Barry

Money will never overcome a lack of will. Both parties benefit from the status quo, so nothing really changes. 

Or were you thinking something else? 

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30 minutes ago, Eagledad said:

Well, your young. These discussions have been going for 60 years (Black Panthers). I'm wondering why the billions in taxes over those years on this one specific ideal hasn't had any effect. Hmm, wondering wondering. 

Barry

Okay, since you've discounted a member based on ageist reasons. Maybe you can ding an old conservative guy ...

  • The billions have actually made a tremendous dent. The preponderance of children of welfare moms have gone on to start business and careers of their own. I loved meeting welfare children with dreams and aspirations. Lots of minorities made good on athletic scholarships. Their kids are now starting their business and colleges. The GI Bill opened doors.
  • But, there are certain things that a lack of capital prevented. In particular, farm loans were notoriously biased. They were doled out according to generational wealth -- which often times led to default. Black farmers (if they had acquired their 40 acres) were more than willing to operate on the thinnest of margins to avoid default, but banks bet on established farms which later sold out to corporate and then to agriculture imports.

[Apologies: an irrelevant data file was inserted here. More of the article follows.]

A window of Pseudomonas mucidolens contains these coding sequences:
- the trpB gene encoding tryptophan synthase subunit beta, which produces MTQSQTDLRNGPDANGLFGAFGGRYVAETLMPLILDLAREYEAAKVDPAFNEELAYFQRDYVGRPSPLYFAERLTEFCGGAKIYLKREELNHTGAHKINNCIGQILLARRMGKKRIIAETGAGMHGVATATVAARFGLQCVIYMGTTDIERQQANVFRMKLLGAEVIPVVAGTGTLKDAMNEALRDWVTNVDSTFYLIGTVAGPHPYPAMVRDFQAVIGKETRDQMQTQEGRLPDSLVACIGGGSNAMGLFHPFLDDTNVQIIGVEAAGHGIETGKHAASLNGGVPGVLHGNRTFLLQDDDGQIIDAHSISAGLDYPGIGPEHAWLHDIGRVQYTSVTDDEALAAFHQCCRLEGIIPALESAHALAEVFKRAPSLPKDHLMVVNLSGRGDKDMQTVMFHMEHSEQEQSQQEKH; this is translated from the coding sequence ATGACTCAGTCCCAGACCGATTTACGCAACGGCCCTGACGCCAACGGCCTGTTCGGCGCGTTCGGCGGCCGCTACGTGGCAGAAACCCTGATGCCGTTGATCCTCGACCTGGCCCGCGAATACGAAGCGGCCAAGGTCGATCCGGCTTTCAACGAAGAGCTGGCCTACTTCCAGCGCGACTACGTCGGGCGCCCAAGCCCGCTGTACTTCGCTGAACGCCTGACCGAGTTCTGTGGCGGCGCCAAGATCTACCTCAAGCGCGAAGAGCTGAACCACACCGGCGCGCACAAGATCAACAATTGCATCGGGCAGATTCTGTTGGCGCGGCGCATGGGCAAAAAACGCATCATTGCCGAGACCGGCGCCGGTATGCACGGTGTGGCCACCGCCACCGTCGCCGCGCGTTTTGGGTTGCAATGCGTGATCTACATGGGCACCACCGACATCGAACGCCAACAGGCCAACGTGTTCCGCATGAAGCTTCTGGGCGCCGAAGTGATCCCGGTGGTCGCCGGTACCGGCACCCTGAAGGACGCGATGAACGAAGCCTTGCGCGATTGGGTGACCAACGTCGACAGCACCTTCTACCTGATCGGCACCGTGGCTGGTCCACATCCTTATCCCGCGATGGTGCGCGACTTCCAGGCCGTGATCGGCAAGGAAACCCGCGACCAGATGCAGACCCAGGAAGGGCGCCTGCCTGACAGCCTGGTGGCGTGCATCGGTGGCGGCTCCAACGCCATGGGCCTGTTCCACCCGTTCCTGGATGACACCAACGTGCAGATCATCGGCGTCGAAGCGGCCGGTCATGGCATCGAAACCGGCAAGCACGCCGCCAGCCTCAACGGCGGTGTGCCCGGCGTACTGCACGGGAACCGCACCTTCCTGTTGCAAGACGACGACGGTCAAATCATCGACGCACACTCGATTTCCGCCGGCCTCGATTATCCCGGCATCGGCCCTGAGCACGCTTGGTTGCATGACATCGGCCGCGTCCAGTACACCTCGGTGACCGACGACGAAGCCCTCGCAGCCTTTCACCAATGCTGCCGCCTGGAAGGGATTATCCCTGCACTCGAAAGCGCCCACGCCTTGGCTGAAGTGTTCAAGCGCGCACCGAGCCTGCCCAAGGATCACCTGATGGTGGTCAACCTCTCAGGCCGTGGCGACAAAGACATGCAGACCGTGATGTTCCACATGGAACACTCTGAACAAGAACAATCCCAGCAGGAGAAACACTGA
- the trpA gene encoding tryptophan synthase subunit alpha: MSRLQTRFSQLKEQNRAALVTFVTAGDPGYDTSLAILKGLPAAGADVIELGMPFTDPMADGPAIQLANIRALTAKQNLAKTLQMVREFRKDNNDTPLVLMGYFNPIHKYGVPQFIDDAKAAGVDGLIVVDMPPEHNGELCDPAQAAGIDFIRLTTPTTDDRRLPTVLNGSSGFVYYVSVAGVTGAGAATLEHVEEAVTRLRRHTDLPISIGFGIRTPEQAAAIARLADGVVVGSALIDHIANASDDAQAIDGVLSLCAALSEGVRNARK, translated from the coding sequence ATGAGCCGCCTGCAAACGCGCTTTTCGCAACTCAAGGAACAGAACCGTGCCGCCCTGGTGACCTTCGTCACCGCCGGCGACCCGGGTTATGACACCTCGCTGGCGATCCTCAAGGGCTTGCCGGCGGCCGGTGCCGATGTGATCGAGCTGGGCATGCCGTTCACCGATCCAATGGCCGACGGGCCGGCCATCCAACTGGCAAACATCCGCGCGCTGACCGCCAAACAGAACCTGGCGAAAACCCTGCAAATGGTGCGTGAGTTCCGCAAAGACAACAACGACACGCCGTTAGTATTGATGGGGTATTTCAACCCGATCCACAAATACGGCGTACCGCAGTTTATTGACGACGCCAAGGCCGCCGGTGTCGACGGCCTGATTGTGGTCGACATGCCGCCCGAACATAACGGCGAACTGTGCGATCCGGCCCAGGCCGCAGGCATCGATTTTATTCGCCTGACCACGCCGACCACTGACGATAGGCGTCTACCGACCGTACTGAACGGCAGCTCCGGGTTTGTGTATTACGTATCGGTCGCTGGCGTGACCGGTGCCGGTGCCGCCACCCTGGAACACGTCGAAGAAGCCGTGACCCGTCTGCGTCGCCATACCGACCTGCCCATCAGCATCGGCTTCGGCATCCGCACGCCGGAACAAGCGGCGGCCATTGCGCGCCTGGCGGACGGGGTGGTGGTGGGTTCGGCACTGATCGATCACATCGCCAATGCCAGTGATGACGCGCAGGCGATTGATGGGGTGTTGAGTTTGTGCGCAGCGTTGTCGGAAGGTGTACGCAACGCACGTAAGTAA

• No-knock warrants were regretted by members of the Nixon almost the minute they were invented. Suspects died, LEO's died, collateral died. But, winding back that leviathan was a political quagmire for state and local officials running on a tough-on-crime ticket.
  • The warrior-police movement gained traction after terrorist attacks, but chief of police only recently realized the fallacy of that approach. So suddenly that gets rolled back. But officers who preferred to be warriors in many communities were allowed to carry on. Who can blame the officers? Most aren't that good at social work.

There are more detailed lists. On balance, more was gained than wasted when we invested in minority welfare. More was lost when we invested in aggressive policing.

But the thing is, all of these are things we can improve. Investment in minorities still tends to be a good long term strategy.

Getting my scouts connected with minorities (when parents allow that sort of thing) has provided tremendous growth.

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2 hours ago, qwazse said:

 

  • The warrior-police movement gained traction after terrorist attacks, but chief of police only recently realized the fallacy of that approach. So suddenly that gets rolled back. But officers who preferred to be warriors in many communities were allowed to carry on. Who can blame the officers? Most aren't that good at social work.